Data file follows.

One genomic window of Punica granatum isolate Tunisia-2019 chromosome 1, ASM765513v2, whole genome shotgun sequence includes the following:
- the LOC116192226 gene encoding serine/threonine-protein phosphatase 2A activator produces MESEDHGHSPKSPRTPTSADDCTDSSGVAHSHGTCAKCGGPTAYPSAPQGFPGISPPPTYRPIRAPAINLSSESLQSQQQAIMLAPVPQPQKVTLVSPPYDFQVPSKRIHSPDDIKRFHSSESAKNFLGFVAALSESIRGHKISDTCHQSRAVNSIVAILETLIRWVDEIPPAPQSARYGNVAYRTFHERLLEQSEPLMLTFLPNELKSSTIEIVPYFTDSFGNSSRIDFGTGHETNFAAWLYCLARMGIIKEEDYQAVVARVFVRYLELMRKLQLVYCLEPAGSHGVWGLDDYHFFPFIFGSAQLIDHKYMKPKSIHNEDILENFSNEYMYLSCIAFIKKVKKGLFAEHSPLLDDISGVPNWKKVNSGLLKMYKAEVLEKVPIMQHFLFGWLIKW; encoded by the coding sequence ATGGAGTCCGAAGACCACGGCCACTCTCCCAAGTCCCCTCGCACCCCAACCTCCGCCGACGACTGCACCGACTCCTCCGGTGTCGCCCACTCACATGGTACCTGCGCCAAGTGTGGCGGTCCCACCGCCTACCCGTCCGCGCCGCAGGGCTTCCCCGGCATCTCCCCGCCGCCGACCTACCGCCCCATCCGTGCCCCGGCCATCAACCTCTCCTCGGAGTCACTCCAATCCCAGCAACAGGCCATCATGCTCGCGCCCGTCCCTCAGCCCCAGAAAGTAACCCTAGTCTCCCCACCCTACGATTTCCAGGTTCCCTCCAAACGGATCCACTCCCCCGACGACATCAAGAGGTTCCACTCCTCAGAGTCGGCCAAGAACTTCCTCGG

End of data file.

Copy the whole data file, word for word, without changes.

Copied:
One genomic window of Punica granatum isolate Tunisia-2019 chromosome 1, ASM765513v2, whole genome shotgun sequence includes the following:
- the LOC116192226 gene encoding serine/threonine-protein phosphatase 2A activator produces MESEDHGHSPKSPRTPTSADDCTDSSGVAHSHGTCAKCGGPTAYPSAPQGFPGISPPPTYRPIRAPAINLSSESLQSQQQAIMLAPVPQPQKVTLVSPPYDFQVPSKRIHSPDDIKRFHSSESAKNFLGFVAALSESIRGHKISDTCHQSRAVNSIVAILETLIRWVDEIPPAPQSARYGNVAYRTFHERLLEQSEPLMLTFLPNELKSSTIEIVPYFTDSFGNSSRIDFGTGHETNFAAWLYCLARMGIIKEEDYQAVVARVFVRYLELMRKLQLVYCLEPAGSHGVWGLDDYHFFPFIFGSAQLIDHKYMKPKSIHNEDILENFSNEYMYLSCIAFIKKVKKGLFAEHSPLLDDISGVPNWKKVNSGLLKMYKAEVLEKVPIMQHFLFGWLIKW; encoded by the coding sequence ATGGAGTCCGAAGACCACGGCCACTCTCCCAAGTCCCCTCGCACCCCAACCTCCGCCGACGACTGCACCGACTCCTCCGGTGTCGCCCACTCACATGGTACCTGCGCCAAGTGTGGCGGTCCCACCGCCTACCCGTCCGCGCCGCAGGGCTTCCCCGGCATCTCCCCGCCGCCGACCTACCGCCCCATCCGTGCCCCGGCCATCAACCTCTCCTCGGAGTCACTCCAATCCCAGCAACAGGCCATCATGCTCGCGCCCGTCCCTCAGCCCCAGAAAGTAACCCTAGTCTCCCCACCCTACGATTTCCAGGTTCCCTCCAAACGGATCCACTCCCCCGACGACATCAAGAGGTTCCACTCCTCAGAGTCGGCCAAGAACTTCCTCGG